• Place a glass bowl filled with a quarter of a cup of vinegar and a cup of water into your microwave. Place your microwave onto the hottest setting for five minutes and allow the solution to loosen dirt and grime which has built up. Once the microwave has cooled, dip a clean cloth into the same solution and wipe away any remaining dirt.
  • Clean your lawnmower blades after each use by wiping them with a cloth dipped into undiluted white vinegar. The vinegar solution will make light work of removing any grass, stains, and pests which may be present, ensuring your blades are clean and ready for the next cut.
  • Freshen up your toilet by pouring at least one cup of white distilled vinegar into the bowl, leaving it to soak for a couple of hours before scrubbing the toilet and flushing the residue away. [source: allyou.com]
  • Have you noticed a build-up of limescale around the head of your shower? Remove this by soaking the showerhead in a food bag filled with vinegar for a couple of hours. Once the allotted time has passed remove the food bag and turn your shower on to remove any remaining vinegar residue.

Bicarbonate of Soda:

  • Remove odours from your floors by sprinkling bicarbonate of soda across them and leaving it to stand for fifteen minutes, before vacuuming away. [source: NewHomeMaker.com]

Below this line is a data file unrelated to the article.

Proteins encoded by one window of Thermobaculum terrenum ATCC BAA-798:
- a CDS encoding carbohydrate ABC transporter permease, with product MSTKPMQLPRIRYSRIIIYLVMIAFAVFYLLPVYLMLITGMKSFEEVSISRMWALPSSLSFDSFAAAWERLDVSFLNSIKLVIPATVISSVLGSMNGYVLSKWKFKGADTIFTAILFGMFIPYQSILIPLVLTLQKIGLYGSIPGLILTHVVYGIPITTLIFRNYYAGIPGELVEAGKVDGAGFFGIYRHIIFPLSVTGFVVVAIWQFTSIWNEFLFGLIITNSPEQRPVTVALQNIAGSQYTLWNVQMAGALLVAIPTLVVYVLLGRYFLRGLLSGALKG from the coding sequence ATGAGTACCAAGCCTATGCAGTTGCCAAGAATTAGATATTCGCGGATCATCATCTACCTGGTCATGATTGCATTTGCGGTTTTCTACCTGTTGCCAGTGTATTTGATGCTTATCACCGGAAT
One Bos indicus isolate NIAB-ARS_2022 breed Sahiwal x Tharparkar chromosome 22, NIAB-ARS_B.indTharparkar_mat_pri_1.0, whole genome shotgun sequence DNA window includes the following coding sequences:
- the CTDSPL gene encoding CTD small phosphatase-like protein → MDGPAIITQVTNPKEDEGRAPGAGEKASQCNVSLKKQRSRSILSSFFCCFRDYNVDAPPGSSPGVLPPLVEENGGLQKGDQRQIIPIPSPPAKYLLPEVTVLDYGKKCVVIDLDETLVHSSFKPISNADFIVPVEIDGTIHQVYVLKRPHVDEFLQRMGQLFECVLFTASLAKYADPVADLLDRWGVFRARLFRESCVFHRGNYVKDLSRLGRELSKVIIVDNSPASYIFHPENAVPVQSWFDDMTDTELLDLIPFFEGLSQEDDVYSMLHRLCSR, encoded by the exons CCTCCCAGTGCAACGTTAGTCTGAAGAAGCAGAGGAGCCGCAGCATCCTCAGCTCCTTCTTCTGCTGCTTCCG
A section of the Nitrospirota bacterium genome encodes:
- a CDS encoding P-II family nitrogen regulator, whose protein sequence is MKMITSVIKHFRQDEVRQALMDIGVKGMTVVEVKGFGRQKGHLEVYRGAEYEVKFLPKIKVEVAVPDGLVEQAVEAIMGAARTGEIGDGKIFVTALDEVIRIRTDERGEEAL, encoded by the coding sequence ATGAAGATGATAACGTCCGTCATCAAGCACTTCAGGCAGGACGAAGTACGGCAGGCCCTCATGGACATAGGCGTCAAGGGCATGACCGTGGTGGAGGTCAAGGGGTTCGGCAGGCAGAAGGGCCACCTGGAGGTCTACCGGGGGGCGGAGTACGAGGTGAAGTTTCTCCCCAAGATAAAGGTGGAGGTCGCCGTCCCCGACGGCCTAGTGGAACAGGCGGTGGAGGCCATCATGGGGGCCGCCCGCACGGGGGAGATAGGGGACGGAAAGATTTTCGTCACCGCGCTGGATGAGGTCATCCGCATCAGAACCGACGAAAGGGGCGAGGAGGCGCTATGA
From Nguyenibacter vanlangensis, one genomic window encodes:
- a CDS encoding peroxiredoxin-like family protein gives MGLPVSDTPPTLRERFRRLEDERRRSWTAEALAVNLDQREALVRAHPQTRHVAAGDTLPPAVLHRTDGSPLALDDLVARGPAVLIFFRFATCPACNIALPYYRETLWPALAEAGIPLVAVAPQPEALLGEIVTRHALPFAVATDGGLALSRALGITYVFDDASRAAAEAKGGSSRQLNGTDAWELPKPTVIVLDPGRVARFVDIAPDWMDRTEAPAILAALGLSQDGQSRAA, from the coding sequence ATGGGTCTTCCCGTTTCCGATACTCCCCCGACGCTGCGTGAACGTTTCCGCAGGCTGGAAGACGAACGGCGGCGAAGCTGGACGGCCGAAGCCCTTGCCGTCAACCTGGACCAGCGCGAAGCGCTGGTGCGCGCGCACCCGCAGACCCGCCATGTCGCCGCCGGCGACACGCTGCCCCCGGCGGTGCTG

• Clean greasy surfaces, including your BBQ, by sprinkling bicarbonate of soda onto a damp cloth and scrub the area.
  • As you shower have you noticed the shower curtain is suffering from a build-up of mould or mildew? Struggling to find a way to effectively clean it? One of the best ways is to soak it in a solution of water and bicarbonate of soda.
  • Various foods can leave odours in our fridges which can taint other produce. A small saucer of bicarbonate of soda at the back of the fridge will help to soak these odours up, keeping your food and fridge fresh.

Other Food Produce:

  • Getting a cloth into an irregular shaped bottle or vase can be difficult. Don’t waste time fighting with the cloth, but use uncooked rice. Fill the container which you’re looking to clean with some water, a handful of uncooked rice and a tiny amount of dish detergent, and then shake the container well.
  • Did you know you can use ketchup to bring a shine back to your copper pots? Simply rub a small amount over the tarnished area and see the shine reappear.
  • Gardening tools, wheel arches on cars and other metal objects around the home can fall victim to rust, which makes them look unsightly. A potato cut in half and dipped into baking soda can help remove the rust, due to the oxalic acid in the potato reacting with the baking soda to dissolve the rust. [source: Daily Express]
  • Is your leather couch looking scuffed? Lift out the marks with the help of a banana peel. The potassium inside the banana peel absorbs into the leather and slowly removes the scratch.

Do you know any other cleaning tips for around the home which only use food? Share them in the comment box below.


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One Comment

  1. Karla Holmes

    on September 7, 2015 at 1:04 pm - Reply

    I like that kind of articles which help you use non-toxic products for cleaning! It’s cheaper, there is no need to use chemicals and as a result – reduces allergies! Really great idea! I absolutely love it!